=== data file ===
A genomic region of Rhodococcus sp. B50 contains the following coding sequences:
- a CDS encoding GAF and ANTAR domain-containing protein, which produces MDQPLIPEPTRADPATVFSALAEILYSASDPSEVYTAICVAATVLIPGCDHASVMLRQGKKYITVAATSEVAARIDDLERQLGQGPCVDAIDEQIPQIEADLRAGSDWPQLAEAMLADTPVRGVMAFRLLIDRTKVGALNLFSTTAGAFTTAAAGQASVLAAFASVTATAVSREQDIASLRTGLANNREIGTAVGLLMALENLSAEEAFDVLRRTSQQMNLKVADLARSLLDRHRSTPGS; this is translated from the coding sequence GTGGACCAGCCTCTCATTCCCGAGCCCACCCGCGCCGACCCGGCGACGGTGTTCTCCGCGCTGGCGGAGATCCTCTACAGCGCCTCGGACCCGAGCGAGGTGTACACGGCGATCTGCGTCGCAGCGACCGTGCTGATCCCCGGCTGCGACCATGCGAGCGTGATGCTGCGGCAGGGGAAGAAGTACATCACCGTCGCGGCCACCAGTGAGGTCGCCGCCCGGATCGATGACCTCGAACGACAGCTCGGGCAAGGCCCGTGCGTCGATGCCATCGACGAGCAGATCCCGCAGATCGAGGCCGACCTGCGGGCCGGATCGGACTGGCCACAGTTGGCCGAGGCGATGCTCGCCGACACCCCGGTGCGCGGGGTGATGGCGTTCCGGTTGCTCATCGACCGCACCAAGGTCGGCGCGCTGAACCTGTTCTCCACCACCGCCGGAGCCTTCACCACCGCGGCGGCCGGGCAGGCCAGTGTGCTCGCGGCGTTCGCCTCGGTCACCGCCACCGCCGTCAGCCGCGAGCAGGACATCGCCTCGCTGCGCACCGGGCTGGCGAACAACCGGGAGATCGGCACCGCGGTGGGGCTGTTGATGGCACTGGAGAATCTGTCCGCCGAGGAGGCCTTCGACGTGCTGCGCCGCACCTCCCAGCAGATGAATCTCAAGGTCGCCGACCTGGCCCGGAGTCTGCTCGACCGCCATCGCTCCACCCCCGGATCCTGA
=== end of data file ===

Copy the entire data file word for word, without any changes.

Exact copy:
A genomic region of Rhodococcus sp. B50 contains the following coding sequences:
- a CDS encoding GAF and ANTAR domain-containing protein, which produces MDQPLIPEPTRADPATVFSALAEILYSASDPSEVYTAICVAATVLIPGCDHASVMLRQGKKYITVAATSEVAARIDDLERQLGQGPCVDAIDEQIPQIEADLRAGSDWPQLAEAMLADTPVRGVMAFRLLIDRTKVGALNLFSTTAGAFTTAAAGQASVLAAFASVTATAVSREQDIASLRTGLANNREIGTAVGLLMALENLSAEEAFDVLRRTSQQMNLKVADLARSLLDRHRSTPGS; this is translated from the coding sequence GTGGACCAGCCTCTCATTCCCGAGCCCACCCGCGCCGACCCGGCGACGGTGTTCTCCGCGCTGGCGGAGATCCTCTACAGCGCCTCGGACCCGAGCGAGGTGTACACGGCGATCTGCGTCGCAGCGACCGTGCTGATCCCCGGCTGCGACCATGCGAGCGTGATGCTGCGGCAGGGGAAGAAGTACATCACCGTCGCGGCCACCAGTGAGGTCGCCGCCCGGATCGATGACCTCGAACGACAGCTCGGGCAAGGCCCGTGCGTCGATGCCATCGACGAGCAGATCCCGCAGATCGAGGCCGACCTGCGGGCCGGATCGGACTGGCCACAGTTGGCCGAGGCGATGCTCGCCGACACCCCGGTGCGCGGGGTGATGGCGTTCCGGTTGCTCATCGACCGCACCAAGGTCGGCGCGCTGAACCTGTTCTCCACCACCGCCGGAGCCTTCACCACCGCGGCGGCCGGGCAGGCCAGTGTGCTCGCGGCGTTCGCCTCGGTCACCGCCACCGCCGTCAGCCGCGAGCAGGACATCGCCTCGCTGCGCACCGGGCTGGCGAACAACCGGGAGATCGGCACCGCGGTGGGGCTGTTGATGGCACTGGAGAATCTGTCCGCCGAGGAGGCCTTCGACGTGCTGCGCCGCACCTCCCAGCAGATGAATCTCAAGGTCGCCGACCTGGCCCGGAGTCTGCTCGACCGCCATCGCTCCACCCCCGGATCCTGA